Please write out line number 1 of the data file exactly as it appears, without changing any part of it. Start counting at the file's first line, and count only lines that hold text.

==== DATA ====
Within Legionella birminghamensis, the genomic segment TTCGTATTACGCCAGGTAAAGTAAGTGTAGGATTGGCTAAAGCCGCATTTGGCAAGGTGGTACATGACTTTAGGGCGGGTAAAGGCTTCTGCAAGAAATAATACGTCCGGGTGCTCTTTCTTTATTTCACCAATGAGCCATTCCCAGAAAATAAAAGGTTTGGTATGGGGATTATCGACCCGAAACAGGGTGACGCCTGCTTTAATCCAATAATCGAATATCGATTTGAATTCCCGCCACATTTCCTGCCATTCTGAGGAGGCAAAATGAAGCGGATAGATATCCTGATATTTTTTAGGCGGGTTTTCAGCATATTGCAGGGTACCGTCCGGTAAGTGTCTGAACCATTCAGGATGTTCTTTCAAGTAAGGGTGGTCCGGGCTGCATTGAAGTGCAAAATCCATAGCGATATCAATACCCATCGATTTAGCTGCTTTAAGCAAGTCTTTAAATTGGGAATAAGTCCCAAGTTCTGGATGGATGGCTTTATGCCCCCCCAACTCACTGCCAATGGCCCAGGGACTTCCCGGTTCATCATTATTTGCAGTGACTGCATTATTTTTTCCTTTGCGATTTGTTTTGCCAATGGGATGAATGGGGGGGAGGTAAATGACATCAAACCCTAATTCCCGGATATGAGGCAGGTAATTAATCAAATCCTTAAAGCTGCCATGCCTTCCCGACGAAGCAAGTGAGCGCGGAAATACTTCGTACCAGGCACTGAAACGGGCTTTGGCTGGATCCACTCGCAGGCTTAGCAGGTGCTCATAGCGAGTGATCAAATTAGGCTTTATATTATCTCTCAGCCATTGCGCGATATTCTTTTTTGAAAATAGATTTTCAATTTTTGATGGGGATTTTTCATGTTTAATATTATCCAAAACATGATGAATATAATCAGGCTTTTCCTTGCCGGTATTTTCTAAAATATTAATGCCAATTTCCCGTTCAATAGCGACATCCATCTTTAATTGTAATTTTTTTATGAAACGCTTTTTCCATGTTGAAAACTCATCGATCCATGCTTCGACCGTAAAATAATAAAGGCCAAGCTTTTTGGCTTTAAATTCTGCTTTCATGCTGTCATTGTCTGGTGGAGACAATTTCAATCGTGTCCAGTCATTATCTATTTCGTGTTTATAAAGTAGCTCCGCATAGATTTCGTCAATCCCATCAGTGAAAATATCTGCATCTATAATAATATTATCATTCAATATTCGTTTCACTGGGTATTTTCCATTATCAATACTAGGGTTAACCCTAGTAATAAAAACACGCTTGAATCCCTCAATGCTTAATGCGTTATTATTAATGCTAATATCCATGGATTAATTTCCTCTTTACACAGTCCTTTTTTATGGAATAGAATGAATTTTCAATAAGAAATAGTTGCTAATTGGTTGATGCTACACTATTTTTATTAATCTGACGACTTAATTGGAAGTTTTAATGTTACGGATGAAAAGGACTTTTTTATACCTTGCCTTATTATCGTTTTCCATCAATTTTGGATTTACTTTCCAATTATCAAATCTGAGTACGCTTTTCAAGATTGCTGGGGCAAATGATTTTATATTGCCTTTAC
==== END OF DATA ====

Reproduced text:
Within Legionella birminghamensis, the genomic segment TTCGTATTACGCCAGGTAAAGTAAGTGTAGGATTGGCTAAAGCCGCATTTGGCAAGGTGGTACATGACTTTAGGGCGGGTAAAGGCTTCTGCAAGAAATAATACGTCCGGGTGCTCTTTCTTTATTTCACCAATGAGCCATTCCCAGAAAATAAAAGGTTTGGTATGGGGATTATCGACCCGAAACAGGGTGACGCCTGCTTTAATCCAATAATCGAATATCGATTTGAATTCCCGCCACATTTCCTGCCATTCTGAGGAGGCAAAATGAAGCGGATAGATATCCTGATATTTTTTAGGCGGGTTTTCAGCATATTGCAGGGTACCGTCCGGTAAGTGTCTGAACCATTCAGGATGTTCTTTCAAGTAAGGGTGGTCCGGGCTGCATTGAAGTGCAAAATCCATAGCGATATCAATACCCATCGATTTAGCTGCTTTAAGCAAGTCTTTAAATTGGGAATAAGTCCCAAGTTCTGGATGGATGGCTTTATGCCCCCCCAACTCACTGCCAATGGCCCAGGGACTTCCCGGTTCATCATTATTTGCAGTGACTGCATTATTTTTTCCTTTGCGATTTGTTTTGCCAATGGGATGAATGGGGGGGAGGTAAATGACATCAAACCCTAATTCCCGGATATGAGGCAGGTAATTAATCAAATCCTTAAAGCTGCCATGCCTTCCCGACGAAGCAAGTGAGCGCGGAAATACTTCGTACCAGGCACTGAAACGGGCTTTGGCTGGATCCACTCGCAGGCTTAGCAGGTGCTCATAGCGAGTGATCAAATTAGGCTTTATATTATCTCTCAGCCATTGCGCGATATTCTTTTTTGAAAATAGATTTTCAATTTTTGATGGGGATTTTTCATGTTTAATATTATCCAAAACATGATGAATATAATCAGGCTTTTCCTTGCCGGTATTTTCTAAAATATTAATGCCAATTTCCCGTTCAATAGCGACATCCATCTTTAATTGTAATTTTTTTATGAAACGCTTTTTCCATGTTGAAAACTCATCGATCCATGCTTCGACCGTAAAATAATAAAGGCCAAGCTTTTTGGCTTTAAATTCTGCTTTCATGCTGTCATTGTCTGGTGGAGACAATTTCAATCGTGTCCAGTCATTATCTATTTCGTGTTTATAAAGTAGCTCCGCATAGATTTCGTCAATCCCATCAGTGAAAATATCTGCATCTATAATAATATTATCATTCAATATTCGTTTCACTGGGTATTTTCCATTATCAATACTAGGGTTAACCCTAGTAATAAAAACACGCTTGAATCCCTCAATGCTTAATGCGTTATTATTAATGCTAATATCCATGGATTAATTTCCTCTTTACACAGTCCTTTTTTATGGAATAGAATGAATTTTCAATAAGAAATAGTTGCTAATTGGTTGATGCTACACTATTTTTATTAATCTGACGACTTAATTGGAAGTTTTAATGTTACGGATGAAAAGGACTTTTTTATACCTTGCCTTATTATCGTTTTCCATCAATTTTGGATTTACTTTCCAATTATCAAATCTGAGTACGCTTTTCAAGATTGCTGGGGCAAATGATTTTATATTGCCTTTAC